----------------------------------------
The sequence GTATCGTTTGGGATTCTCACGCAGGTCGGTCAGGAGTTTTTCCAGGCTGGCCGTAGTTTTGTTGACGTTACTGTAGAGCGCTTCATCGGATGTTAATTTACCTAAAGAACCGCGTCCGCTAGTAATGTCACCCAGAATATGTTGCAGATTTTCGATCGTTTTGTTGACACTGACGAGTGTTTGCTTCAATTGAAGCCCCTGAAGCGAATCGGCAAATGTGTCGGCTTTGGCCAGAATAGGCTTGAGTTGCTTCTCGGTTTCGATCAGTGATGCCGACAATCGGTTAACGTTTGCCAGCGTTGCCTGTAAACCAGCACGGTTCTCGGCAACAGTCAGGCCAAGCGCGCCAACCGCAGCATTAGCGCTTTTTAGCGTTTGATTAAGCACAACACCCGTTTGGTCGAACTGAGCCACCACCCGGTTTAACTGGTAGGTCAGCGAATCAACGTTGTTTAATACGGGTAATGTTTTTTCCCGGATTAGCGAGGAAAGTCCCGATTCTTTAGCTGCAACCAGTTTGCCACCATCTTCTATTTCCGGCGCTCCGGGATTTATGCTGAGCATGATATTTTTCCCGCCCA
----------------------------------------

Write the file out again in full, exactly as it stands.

The sequence GTATCGTTTGGGATTCTCACGCAGGTCGGTCAGGAGTTTTTCCAGGCTGGCCGTAGTTTTGTTGACGTTACTGTAGAGCGCTTCATCGGATGTTAATTTACCTAAAGAACCGCGTCCGCTAGTAATGTCACCCAGAATATGTTGCAGATTTTCGATCGTTTTGTTGACACTGACGAGTGTTTGCTTCAATTGAAGCCCCTGAAGCGAATCGGCAAATGTGTCGGCTTTGGCCAGAATAGGCTTGAGTTGCTTCTCGGTTTCGATCAGTGATGCCGACAATCGGTTAACGTTTGCCAGCGTTGCCTGTAAACCAGCACGGTTCTCGGCAACAGTCAGGCCAAGCGCGCCAACCGCAGCATTAGCGCTTTTTAGCGTTTGATTAAGCACAACACCCGTTTGGTCGAACTGAGCCACCACCCGGTTTAACTGGTAGGTCAGCGAATCAACGTTGTTTAATACGGGTAATGTTTTTTCCCGGATTAGCGAGGAAAGTCCCGATTCTTTAGCTGCAACCAGTTTGCCACCATCTTCTATTTCCGGCGCTCCGGGATTTATGCTGAGCATGATATTTTTCCCGCCCA